Feel free to point out where you think the action gains the traits of the item. It's a lot harder to flip through relevant sections on a paper book than Ctrl-F a PDF, but that's where things sit for me today.

That said, there are some other interesting consequences. Take some fire elementals: Do their non-action non-spell abilities that do have fire traits (like the passive Fetid Fumes ability with aura, fire) function underwater? Do their special attack actions like "fire mote" work at all? There are a couple of actions (Breath Weapon, Inferno Leap) that clearly wouldn't work, but RAW a bunch of others still would.

Unless I missed something else.


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ikarinokami wrote:
my big one, is that it seems a paladin of Irori, can't use righteous blade with his fist.

I'm assuming you mean the blade ally ability. I don't see a righteous blade feat or feature.

Handwraps of Mighty Blows wrote:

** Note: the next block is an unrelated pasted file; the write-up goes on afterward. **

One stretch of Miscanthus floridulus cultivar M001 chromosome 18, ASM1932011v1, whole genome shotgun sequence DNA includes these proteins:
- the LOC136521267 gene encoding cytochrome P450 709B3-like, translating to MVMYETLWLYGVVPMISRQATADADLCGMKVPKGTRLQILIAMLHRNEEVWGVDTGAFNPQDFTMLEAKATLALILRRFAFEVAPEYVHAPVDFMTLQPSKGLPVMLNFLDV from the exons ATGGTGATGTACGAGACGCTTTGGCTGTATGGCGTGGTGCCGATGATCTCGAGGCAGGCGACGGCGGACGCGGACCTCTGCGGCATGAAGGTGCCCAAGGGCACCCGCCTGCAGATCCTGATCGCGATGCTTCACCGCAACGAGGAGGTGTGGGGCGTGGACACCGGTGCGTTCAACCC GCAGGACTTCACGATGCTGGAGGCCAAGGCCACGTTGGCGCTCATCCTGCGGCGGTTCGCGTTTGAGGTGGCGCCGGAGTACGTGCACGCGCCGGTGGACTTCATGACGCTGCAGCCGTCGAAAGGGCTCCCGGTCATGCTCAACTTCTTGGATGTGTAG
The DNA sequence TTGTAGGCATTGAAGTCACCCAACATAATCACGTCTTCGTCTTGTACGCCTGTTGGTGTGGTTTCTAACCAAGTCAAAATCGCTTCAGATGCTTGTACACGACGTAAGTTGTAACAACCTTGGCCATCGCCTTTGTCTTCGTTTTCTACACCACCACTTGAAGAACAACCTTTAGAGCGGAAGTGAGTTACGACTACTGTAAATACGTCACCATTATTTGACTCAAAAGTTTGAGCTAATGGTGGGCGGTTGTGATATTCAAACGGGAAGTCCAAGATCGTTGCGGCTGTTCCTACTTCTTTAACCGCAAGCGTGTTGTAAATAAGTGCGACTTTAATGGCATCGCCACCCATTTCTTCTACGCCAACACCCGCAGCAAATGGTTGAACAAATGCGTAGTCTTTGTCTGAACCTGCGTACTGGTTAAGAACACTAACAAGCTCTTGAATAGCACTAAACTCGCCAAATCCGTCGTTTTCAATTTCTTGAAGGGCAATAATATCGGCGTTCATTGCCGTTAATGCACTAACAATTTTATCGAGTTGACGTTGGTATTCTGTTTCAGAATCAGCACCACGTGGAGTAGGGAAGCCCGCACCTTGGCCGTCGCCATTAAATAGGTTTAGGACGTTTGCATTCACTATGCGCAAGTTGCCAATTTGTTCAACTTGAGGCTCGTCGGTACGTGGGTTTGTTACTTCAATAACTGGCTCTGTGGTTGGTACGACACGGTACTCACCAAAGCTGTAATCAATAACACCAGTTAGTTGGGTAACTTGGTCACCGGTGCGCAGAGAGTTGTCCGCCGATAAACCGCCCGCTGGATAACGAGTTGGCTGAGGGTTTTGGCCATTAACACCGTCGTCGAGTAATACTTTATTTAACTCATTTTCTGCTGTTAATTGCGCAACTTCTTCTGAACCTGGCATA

You can upgrade, add, and transfer runes to and from the handwraps just as you would for a weapon, and you can attach talismans to the handwraps. Treat the handwraps as melee weapons of the brawling group with light Bulk for these purposes.
Divine Ally, Blade wrote:
Select one weapon when you make your daily preparations. In your hands, the weapon gains the effects of a property rune. ... You also gain the weapon's critical specialization effect.

I feel like someone would have to go out of their way not to let you select the handwraps there. The critical specialization is a little iffier on literalist RAW, but I think the common sense interpretation is pretty safe for you, especially since unarmed attacks are called out in all the weapon specialization features...